Days of Tumult over for Canadian ISP sector

Only a few years ago, the Canadian Internet service provisioning market was a cauldron of cacophonous mud-slinging and bad blood, with lines clearly drawn between the small, upstart ISPs and the old guard made up of bigger, more established players such as Bell Canada and

its Sympatico arm. It seemed as if a week never went by without John Nemanic issuing some sort of blustering attack on the big boys.

Nemanic was, until November 1999, president of I.D. Internet Direct, the largest independent ISP in Canada until it amalgamated with a privately held company to form Look Communications. Being the biggest fish in a small pond, Nemanic essentially led what was then viewed by many as a noble, important and critical crusade against the established players to ensure that the independents had a voice and a fighting chance to get a slice of the provisioning pie.

But times were different only two or three years ago, when there was a business in getting companies and households hooked up to the Internet for the first time. The ISP business model was still and inchoate one, and today’s monolithic and well-know offerings from the likes of Bell and Telus had not been fully worked out. There was room for the small guy.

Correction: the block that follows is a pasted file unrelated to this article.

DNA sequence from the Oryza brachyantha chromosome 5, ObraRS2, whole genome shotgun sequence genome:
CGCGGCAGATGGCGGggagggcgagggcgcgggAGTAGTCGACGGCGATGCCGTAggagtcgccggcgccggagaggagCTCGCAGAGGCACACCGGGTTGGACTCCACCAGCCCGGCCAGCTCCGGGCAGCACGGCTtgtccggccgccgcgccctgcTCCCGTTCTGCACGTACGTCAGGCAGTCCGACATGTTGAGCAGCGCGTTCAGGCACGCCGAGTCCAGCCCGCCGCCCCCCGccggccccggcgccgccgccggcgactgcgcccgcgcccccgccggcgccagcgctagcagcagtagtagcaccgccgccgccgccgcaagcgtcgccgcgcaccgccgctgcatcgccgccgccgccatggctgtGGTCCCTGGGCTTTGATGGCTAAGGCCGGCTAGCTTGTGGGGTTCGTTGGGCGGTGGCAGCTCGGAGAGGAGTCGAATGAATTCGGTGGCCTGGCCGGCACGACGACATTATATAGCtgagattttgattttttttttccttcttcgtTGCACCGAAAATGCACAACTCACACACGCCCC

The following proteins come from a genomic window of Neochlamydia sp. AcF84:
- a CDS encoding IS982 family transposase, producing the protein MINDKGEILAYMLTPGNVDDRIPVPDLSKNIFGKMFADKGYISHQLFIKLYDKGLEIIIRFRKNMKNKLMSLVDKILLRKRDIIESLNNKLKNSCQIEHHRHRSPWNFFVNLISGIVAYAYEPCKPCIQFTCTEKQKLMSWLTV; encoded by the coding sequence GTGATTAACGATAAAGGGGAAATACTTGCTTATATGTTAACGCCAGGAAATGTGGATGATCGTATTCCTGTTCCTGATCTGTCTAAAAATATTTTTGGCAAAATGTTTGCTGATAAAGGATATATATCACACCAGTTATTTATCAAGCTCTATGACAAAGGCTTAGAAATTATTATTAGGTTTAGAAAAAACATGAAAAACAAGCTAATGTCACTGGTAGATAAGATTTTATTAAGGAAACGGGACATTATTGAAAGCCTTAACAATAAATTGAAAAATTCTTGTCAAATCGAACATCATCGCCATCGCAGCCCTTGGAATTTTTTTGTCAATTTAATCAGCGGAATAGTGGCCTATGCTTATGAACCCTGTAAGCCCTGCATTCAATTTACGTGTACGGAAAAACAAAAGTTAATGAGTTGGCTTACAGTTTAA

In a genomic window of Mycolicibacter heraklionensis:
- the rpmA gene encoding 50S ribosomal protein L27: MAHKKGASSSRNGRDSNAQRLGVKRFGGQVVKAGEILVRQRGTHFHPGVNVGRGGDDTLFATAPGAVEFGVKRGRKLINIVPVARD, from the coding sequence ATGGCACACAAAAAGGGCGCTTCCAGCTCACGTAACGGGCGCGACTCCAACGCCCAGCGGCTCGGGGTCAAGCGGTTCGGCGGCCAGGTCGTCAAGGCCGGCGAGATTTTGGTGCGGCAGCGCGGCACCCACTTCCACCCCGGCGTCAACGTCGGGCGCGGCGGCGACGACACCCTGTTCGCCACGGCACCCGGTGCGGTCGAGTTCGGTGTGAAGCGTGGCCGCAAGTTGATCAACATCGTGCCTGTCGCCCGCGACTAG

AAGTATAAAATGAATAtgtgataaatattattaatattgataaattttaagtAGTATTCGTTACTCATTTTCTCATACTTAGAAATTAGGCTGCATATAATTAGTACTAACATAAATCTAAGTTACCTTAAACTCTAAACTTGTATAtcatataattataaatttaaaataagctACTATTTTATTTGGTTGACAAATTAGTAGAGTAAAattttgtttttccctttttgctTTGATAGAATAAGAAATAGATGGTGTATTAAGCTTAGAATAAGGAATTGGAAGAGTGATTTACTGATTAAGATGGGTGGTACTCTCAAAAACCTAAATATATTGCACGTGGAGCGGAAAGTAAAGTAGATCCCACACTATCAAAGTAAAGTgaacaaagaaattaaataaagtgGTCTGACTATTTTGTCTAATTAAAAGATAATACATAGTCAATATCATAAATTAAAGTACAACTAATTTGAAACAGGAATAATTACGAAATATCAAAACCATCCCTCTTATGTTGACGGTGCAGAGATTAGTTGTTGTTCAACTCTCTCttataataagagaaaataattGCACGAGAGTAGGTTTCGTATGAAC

Today, those business models, and other aspects of the ISP industry, have evolved to the point where small ISPs have had to abandon their crusade to gain an equal footing with their bigger rivals. Today, the most successful small guys are the ones that can appeal to a niche market, such as a particular linguistic community with a desire to deal with a company that speaks its mother tongue.

Another measure for small-guy success is the ability to curry the favour of the large ISPs, a fact revealed in a recent study from NBI/Michael Sone Associates. Because many successful independents have maxed out their growth potential, the time is now ripe for some of them to pawn off their burgeoning little enterprises to a bigger player eager to get hold of what has been built up.

This situation is a far cry from the Days of Tumult of only a couple of years ago. While those days were more lively and interesting, they were also more favourable for customers. There was more choice of provisioners and more competition. As the small players merge with, or get bought out by, the bigger players, the direction of Internet provisioning and the other services now being offered by ISPs (such as consulting) will be dictated by fewer and fewer providers.

The results of that circumstance could have customers hankering for a return to the fierce competition and greater choice that defined the good old Days of Tumult.

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Jim Love, Chief Content Officer, IT World Canada

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